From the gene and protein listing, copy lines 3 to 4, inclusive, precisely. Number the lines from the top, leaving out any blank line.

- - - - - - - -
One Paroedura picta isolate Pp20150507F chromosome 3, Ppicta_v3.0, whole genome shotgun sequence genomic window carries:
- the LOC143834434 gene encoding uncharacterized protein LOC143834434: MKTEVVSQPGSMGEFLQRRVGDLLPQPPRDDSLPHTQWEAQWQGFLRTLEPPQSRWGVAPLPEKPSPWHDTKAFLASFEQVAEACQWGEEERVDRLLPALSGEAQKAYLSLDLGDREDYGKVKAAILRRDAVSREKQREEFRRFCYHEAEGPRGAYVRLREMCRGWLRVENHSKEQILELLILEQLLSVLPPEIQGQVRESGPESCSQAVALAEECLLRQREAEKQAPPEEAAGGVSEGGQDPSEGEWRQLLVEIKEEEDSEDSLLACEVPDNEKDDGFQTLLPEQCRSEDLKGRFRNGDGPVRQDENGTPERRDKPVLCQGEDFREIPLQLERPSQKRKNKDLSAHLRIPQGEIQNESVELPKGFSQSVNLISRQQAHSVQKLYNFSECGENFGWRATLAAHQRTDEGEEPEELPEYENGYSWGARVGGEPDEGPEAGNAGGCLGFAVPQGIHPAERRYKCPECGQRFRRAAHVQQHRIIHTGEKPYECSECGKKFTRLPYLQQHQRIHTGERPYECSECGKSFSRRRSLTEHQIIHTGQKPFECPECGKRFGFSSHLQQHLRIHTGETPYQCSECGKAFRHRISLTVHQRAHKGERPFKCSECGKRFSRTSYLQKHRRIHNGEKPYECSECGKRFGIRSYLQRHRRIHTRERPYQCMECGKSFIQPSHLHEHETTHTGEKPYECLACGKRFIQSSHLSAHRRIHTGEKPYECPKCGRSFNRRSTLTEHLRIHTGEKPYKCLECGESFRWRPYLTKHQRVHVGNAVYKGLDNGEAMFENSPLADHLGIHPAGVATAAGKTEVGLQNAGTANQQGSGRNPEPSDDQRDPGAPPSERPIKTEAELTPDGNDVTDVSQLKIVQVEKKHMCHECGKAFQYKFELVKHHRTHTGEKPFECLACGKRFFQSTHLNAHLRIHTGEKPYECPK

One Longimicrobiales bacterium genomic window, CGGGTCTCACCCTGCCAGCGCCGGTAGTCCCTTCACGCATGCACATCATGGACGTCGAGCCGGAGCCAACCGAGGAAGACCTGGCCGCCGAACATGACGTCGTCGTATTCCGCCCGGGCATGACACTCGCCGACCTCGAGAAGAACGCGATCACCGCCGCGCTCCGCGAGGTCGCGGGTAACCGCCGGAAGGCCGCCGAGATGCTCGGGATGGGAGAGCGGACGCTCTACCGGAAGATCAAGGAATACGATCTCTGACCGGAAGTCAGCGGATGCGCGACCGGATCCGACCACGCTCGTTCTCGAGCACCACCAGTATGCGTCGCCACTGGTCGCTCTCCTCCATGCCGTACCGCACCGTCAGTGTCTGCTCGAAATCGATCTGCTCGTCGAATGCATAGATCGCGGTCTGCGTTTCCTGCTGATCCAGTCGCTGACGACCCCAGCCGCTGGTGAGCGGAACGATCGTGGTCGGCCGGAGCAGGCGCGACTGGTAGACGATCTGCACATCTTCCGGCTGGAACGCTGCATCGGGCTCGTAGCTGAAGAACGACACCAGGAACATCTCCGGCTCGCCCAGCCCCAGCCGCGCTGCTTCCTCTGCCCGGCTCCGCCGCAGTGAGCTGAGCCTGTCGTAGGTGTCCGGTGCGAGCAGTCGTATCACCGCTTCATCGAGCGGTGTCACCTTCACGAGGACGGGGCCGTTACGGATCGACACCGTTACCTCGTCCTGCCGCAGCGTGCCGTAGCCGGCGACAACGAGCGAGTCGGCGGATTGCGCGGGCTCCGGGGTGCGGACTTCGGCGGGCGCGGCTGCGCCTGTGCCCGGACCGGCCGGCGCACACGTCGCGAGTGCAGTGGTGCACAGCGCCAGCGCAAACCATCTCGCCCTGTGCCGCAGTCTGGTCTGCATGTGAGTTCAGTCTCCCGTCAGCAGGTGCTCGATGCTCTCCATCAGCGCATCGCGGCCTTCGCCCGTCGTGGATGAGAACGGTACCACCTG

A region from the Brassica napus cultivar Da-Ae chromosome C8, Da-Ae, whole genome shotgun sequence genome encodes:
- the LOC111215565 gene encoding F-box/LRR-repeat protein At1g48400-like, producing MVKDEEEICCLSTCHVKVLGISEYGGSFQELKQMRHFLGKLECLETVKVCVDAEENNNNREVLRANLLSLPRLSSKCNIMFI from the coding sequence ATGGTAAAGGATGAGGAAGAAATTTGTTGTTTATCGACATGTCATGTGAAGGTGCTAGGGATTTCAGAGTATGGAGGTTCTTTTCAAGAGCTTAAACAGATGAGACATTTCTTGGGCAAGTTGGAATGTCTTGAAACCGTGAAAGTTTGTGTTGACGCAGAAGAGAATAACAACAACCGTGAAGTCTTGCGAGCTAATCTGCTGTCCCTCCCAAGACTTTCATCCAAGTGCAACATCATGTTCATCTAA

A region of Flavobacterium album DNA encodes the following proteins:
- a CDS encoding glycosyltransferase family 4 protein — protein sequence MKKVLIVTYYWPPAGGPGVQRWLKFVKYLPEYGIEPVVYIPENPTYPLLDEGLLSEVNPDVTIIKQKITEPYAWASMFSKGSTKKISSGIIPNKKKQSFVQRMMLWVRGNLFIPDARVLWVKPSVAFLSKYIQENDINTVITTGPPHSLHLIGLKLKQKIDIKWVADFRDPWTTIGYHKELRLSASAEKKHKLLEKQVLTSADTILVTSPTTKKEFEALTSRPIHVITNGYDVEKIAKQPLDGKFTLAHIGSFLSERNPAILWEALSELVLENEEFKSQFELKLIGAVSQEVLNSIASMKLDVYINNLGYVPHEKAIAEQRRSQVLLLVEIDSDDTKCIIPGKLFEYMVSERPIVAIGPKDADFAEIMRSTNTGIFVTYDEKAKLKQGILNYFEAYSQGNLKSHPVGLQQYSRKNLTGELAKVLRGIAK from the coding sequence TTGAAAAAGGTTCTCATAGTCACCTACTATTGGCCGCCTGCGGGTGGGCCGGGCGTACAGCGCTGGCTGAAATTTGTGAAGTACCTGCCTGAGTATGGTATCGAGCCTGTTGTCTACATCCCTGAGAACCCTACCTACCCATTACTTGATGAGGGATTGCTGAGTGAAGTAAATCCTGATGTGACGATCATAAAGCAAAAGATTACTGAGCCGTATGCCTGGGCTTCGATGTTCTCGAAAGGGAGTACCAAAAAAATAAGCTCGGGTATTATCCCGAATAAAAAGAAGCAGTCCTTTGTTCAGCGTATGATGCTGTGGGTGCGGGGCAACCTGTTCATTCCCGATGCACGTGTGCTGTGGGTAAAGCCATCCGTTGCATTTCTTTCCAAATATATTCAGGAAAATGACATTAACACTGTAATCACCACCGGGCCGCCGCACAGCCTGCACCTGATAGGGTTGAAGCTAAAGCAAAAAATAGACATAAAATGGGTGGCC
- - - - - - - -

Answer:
One Longimicrobiales bacterium genomic window, CGGGTCTCACCCTGCCAGCGCCGGTAGTCCCTTCACGCATGCACATCATGGACGTCGAGCCGGAGCCAACCGAGGAAGACCTGGCCGCCGAACATGACGTCGTCGTATTCCGCCCGGGCATGACACTCGCCGACCTCGAGAAGAACGCGATCACCGCCGCGCTCCGCGAGGTCGCGGGTAACCGCCGGAAGGCCGCCGAGATGCTCGGGATGGGAGAGCGGACGCTCTACCGGAAGATCAAGGAATACGATCTCTGACCGGAAGTCAGCGGATGCGCGACCGGATCCGACCACGCTCGTTCTCGAGCACCACCAGTATGCGTCGCCACTGGTCGCTCTCCTCCATGCCGTACCGCACCGTCAGTGTCTGCTCGAAATCGATCTGCTCGTCGAATGCATAGATCGCGGTCTGCGTTTCCTGCTGATCCAGTCGCTGACGACCCCAGCCGCTGGTGAGCGGAACGATCGTGGTCGGCCGGAGCAGGCGCGACTGGTAGACGATCTGCACATCTTCCGGCTGGAACGCTGCATCGGGCTCGTAGCTGAAGAACGACACCAGGAACATCTCCGGCTCGCCCAGCCCCAGCCGCGCTGCTTCCTCTGCCCGGCTCCGCCGCAGTGAGCTGAGCCTGTCGTAGGTGTCCGGTGCGAGCAGTCGTATCACCGCTTCATCGAGCGGTGTCACCTTCACGAGGACGGGGCCGTTACGGATCGACACCGTTACCTCGTCCTGCCGCAGCGTGCCGTAGCCGGCGACAACGAGCGAGTCGGCGGATTGCGCGGGCTCCGGGGTGCGGACTTCGGCGGGCGCGGCTGCGCCTGTGCCCGGACCGGCCGGCGCACACGTCGCGAGTGCAGTGGTGCACAGCGCCAGCGCAAACCATCTCGCCCTGTGCCGCAGTCTGGTCTGCATGTGAGTTCAGTCTCCCGTCAGCAGGTGCTCGATGCTCTCCATCAGCGCATCGCGGCCTTCGCCCGTCGTGGATGAGAACGGTACCACCTG

A region from the Brassica napus cultivar Da-Ae chromosome C8, Da-Ae, whole genome shotgun sequence genome encodes: